The Cross and the Pitcher
The Kumbh Mela is the largest gathering on earth. During its last celebration in 2013, it was conservatively estimated that around ten million people would gather in the city of Allahabad in Northern India. Some even quoted a seemingly exaggerated figure of one hundred million pilgrims to this religious gathering! The Kumbh Mela (etymologically, "pitcher fair") takes place every four years in Prayag, Haridwar, Ujjain, and Nasik by rotation. In 2013, the festival was called the Maha (meaning "Super") Kumbh Mela, which happens only once every 144 years. It is estimated that this Kumbh cost around 210 million dollars (US), but thankfully also generated approximately ten times that amount, as calculated by India's Associated Chambers of Commerce and Industry.
Even people from far-flung places came to make this event a success. Andrew Turner from Australia along with his wife and children built an 18 by 6 feet boat to ferry devotees from one side of the river to the other—free of charge. "I am living a dream at the moment," he said. "When I heard that this Kumbh was happening after 144 years, I thought, I will never get a second chance.... I joined the locals and landed in Prayag and walked several kilometers with devotees... The zealous faith snapped my ties with logic and reason. It was mesmerizing."
Hindu tradition says that there was a war between the gods and the demons over divine nectar, and in the process, four drops of nectar fell from the pitcher. These fell on four different locations, which overlap the cities where the Kumbh is held. One of those drops fell at Haridwar where the river Ganges flows, while another fell at the Sangam. The Sangam is the confluence of three rivers—the Ganga, Yamuna, and the mythological river Saraswati in Prayag. The other two drops fell at Kshipra in Ujjain and Godawari in Nasik. A dip in these rivers on auspicious dates during the Kumbh is said to rid pilgrims of their sins.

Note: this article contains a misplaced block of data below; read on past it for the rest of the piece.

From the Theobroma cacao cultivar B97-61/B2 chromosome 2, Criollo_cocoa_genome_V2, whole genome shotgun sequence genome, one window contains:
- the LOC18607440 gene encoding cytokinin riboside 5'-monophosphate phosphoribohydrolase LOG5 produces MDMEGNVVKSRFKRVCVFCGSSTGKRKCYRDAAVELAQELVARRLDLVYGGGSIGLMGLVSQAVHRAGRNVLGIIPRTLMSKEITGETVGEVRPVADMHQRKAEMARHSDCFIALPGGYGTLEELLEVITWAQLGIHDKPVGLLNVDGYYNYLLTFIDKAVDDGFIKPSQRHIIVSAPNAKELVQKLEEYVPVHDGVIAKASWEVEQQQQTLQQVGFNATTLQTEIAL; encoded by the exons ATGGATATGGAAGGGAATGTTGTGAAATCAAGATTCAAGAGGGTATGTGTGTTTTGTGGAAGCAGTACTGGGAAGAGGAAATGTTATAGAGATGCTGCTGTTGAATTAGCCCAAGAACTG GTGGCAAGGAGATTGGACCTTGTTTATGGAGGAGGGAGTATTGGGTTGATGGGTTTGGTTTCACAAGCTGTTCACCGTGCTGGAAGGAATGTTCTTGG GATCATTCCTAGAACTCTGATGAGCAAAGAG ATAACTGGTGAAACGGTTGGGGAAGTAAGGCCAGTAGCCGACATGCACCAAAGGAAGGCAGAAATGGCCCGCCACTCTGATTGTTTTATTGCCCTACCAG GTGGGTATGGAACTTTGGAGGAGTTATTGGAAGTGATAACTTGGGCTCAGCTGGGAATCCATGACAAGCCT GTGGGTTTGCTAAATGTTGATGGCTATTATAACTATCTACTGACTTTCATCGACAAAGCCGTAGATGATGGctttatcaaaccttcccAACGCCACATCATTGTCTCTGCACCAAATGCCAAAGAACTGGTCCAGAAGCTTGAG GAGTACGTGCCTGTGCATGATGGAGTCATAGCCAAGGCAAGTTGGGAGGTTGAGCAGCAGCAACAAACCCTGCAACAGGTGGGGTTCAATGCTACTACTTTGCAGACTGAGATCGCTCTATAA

The reality of sin is clearly expressed in the Christian Bible. The universality of sin has also been declared in Romans as "all have sinned and fallen short of the glory of God." Anyone who reads the newspaper and honestly reflects on it is hard-pressed to deny the reality and universality of sin. Through the ages, humans have tried to rid themselves of sin and its consequences. Religious rituals, idols, journeys, and sacrifices have all tried to assuage and comfort the sinner's heart, but have been found wanting.
Robert Lowry wrestles with this question in the lyrics of a hymn and arrives at a significantly different answer:
What can wash away my sins,
Nothing but the blood of Jesus.
What can make me whole again,
Nothing but the blood of Jesus.
Oh precious is the flow,
that makes me white as snow,
No other fount I know
Nothing but the blood of Jesus
In the Christian religion, grace that is made available through the death and resurrection of Jesus is the very fount which offers release from the burden of sin and restores our relationship with God. And thankfully, we do not need to snap our ties to logic and reason, but rather embrace an honest and rational examination of a real person. This would lead us to the empty grave of Jesus—the Lamb of God who takes away the sin of the world. Death no longer has a hold on him and this victory he extends to a fellow humanity: O Death, where is your sting? O grave where is your victory?
The resurrection of Jesus from the dead offers freedom not only from the sting of death but also from bondage to sin and our many attempts to assuage it—this, not at any cost to us or anyone else, for God has freely offered the gift. Thus, we can confess Jesus as Lord anytime, anywhere, and we will be saved! It makes one gasp in wonder at the overarching simplicity and compelling elegance of this very good news.
Cyril Georgeson is a member of the speaking team with Ravi Zacharias International Ministries in Mumbai, India.